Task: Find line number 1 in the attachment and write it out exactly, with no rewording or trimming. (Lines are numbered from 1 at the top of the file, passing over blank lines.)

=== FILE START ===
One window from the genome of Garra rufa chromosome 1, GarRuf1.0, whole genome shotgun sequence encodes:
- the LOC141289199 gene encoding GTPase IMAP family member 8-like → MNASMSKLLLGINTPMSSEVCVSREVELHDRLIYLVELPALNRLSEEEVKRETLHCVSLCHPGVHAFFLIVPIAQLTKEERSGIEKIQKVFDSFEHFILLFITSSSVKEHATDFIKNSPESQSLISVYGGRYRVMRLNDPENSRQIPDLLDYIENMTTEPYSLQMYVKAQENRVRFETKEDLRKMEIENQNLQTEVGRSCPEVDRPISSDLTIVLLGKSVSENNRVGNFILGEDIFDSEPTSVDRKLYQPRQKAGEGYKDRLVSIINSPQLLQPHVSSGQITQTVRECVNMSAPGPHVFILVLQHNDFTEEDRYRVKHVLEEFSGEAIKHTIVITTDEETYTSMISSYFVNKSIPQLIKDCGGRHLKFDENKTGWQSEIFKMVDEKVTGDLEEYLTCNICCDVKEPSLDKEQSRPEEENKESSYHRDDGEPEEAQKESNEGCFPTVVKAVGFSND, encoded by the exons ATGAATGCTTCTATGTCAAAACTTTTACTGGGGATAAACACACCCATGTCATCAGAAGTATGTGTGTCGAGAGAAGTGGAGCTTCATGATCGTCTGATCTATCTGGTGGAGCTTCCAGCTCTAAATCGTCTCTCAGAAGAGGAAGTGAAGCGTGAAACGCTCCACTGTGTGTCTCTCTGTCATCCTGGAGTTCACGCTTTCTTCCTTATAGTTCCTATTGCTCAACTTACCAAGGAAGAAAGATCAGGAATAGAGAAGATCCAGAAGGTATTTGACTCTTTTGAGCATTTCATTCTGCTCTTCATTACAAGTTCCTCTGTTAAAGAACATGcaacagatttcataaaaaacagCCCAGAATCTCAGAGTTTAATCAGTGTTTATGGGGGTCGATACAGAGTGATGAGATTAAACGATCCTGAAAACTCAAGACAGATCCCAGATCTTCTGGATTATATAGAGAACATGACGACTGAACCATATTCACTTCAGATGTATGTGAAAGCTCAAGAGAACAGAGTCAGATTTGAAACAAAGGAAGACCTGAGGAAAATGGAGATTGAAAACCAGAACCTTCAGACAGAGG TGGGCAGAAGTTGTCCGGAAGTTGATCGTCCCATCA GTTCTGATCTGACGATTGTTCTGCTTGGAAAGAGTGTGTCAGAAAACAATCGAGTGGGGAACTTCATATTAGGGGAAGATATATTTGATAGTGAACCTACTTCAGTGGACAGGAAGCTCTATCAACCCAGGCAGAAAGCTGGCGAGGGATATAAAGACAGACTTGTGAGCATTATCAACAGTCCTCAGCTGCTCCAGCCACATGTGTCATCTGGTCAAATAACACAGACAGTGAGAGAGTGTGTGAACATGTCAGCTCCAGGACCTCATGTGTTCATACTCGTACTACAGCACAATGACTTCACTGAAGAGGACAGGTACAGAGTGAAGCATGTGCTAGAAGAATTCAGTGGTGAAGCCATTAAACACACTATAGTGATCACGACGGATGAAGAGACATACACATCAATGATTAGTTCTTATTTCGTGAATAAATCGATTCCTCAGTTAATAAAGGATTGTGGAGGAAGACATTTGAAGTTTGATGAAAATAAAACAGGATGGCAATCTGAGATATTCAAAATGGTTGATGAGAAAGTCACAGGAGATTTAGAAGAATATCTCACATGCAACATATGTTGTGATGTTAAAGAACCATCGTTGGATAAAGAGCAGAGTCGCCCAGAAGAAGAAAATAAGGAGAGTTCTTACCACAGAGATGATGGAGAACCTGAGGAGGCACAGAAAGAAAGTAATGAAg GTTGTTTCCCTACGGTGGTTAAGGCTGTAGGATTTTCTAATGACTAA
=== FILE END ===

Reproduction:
One window from the genome of Garra rufa chromosome 1, GarRuf1.0, whole genome shotgun sequence encodes: